Ronald H. Coase’s speech at the Nobel Banquet, December 10, 1991
Your Majesties, Your Royal Highnesses, Ladies and Gentlemen,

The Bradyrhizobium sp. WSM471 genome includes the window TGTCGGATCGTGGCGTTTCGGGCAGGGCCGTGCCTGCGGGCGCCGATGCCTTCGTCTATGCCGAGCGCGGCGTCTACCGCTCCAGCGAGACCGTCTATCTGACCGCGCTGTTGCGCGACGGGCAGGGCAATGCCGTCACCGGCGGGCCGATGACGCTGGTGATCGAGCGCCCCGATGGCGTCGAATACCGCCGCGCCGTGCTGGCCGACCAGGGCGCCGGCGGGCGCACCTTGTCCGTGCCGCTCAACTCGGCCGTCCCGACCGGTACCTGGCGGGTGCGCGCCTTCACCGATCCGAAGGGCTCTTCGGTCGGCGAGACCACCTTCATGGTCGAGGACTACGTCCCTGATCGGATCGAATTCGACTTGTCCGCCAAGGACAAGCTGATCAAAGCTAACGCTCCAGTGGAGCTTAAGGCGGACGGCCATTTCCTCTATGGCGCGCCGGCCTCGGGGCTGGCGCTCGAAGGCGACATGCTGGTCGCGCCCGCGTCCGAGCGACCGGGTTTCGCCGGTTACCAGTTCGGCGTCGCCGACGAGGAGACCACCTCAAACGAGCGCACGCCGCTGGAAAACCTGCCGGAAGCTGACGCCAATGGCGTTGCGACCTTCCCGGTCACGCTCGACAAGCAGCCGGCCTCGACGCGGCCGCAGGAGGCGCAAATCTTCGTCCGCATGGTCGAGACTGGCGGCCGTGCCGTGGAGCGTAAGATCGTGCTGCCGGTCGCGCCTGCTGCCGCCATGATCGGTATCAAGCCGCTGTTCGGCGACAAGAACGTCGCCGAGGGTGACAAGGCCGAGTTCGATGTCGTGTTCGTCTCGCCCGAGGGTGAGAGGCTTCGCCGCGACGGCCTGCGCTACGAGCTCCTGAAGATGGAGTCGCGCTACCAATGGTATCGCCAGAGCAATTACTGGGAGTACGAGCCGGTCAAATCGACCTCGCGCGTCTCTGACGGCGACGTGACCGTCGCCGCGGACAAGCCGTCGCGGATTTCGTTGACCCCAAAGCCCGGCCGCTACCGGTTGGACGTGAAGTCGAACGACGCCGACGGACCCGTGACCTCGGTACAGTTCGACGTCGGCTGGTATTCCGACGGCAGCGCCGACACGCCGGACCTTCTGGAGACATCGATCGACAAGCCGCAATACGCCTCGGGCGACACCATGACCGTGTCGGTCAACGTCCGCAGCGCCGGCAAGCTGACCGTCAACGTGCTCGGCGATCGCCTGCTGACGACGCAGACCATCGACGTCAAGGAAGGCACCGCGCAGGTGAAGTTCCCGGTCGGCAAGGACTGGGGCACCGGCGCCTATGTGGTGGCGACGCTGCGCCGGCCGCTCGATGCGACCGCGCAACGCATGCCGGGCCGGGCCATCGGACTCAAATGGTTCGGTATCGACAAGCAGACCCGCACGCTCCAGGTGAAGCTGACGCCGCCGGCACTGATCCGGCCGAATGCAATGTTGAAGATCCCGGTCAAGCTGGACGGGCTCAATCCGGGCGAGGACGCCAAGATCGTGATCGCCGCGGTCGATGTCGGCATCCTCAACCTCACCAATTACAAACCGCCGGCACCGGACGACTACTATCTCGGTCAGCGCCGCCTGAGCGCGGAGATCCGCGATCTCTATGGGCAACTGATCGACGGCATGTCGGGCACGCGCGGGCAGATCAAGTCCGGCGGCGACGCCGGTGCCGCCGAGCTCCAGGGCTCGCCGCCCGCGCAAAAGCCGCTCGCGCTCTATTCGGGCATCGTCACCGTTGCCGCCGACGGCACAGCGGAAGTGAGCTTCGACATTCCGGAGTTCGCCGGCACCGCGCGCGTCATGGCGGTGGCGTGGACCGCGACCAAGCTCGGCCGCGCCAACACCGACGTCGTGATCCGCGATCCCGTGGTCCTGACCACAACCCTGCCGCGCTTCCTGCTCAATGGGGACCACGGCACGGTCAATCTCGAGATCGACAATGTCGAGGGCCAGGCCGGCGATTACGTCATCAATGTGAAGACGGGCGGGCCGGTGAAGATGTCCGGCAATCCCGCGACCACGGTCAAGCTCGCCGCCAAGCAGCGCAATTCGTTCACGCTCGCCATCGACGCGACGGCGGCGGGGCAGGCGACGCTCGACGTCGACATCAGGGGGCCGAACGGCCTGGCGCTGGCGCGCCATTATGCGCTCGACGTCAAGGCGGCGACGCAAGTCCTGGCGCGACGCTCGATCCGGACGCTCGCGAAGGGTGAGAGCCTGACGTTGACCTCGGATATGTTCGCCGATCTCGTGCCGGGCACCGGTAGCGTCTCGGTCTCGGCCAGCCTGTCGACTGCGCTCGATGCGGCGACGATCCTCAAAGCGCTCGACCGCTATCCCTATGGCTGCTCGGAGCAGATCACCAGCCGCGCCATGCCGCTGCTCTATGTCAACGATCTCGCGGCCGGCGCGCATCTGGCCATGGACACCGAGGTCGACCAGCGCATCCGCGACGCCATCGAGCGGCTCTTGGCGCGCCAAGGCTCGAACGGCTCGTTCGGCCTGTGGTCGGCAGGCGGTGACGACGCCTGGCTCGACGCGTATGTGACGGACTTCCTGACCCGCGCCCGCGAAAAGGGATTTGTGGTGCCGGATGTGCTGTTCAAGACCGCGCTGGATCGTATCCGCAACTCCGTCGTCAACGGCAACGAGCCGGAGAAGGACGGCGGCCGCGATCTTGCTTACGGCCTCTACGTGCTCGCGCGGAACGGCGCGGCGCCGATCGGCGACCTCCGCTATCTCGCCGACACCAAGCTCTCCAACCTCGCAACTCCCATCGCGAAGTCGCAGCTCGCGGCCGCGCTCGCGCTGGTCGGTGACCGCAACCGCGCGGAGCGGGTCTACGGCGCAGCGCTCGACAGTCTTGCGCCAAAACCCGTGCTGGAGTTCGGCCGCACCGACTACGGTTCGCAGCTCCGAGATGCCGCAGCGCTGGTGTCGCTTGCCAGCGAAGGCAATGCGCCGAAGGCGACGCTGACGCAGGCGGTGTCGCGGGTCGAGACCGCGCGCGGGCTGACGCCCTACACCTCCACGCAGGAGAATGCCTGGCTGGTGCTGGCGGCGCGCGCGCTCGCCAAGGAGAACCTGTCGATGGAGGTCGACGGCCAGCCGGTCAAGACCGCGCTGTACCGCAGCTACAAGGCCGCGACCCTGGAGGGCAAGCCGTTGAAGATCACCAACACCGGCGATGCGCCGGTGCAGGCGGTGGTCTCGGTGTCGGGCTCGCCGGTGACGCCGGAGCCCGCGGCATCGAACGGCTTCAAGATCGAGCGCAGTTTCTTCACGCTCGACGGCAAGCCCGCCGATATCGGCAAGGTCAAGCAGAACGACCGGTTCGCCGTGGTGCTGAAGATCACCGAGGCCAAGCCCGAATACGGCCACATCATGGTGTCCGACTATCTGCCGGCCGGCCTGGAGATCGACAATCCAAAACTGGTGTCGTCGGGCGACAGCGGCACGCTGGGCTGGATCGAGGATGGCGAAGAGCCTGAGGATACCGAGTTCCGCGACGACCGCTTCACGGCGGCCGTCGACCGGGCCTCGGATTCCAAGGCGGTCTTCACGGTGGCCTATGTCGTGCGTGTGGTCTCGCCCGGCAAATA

I have been deeply moved by the honour paid to me by the Royal Swedish Academy of Sciences and by the recognition thus given to the study of the institutional structure of the economy. By drawing attention to the importance of this subject, the Academy has in effect honoured all economists who work in this field. It is my expectation that their researches will greatly increase our understanding of the institutional structure and, by so doing, will aid businessmen in their choice of business practices, will improve government economic policy and in consequence will lead to a more productive economy. It is fashionable in some circles to denigrate greater production but as Arthur Lewis, a Nobel Laureate who, to our great loss, died earlier this year, once reminded us, it is only recently and only in some countries that as a result of the greater productivity of the economy, that women have ceased to be little more than beasts of burden. The task of economists is a humble one but nonetheless essential. Maynard Keynes once said that economists are the trustees not of civilisation but of the possibility of civilisation. If we economists succeed in our task, let us hope that the rest of society will take advantage of the opportunities thus afforded and that a civilised life will be achieved in all countries of the world.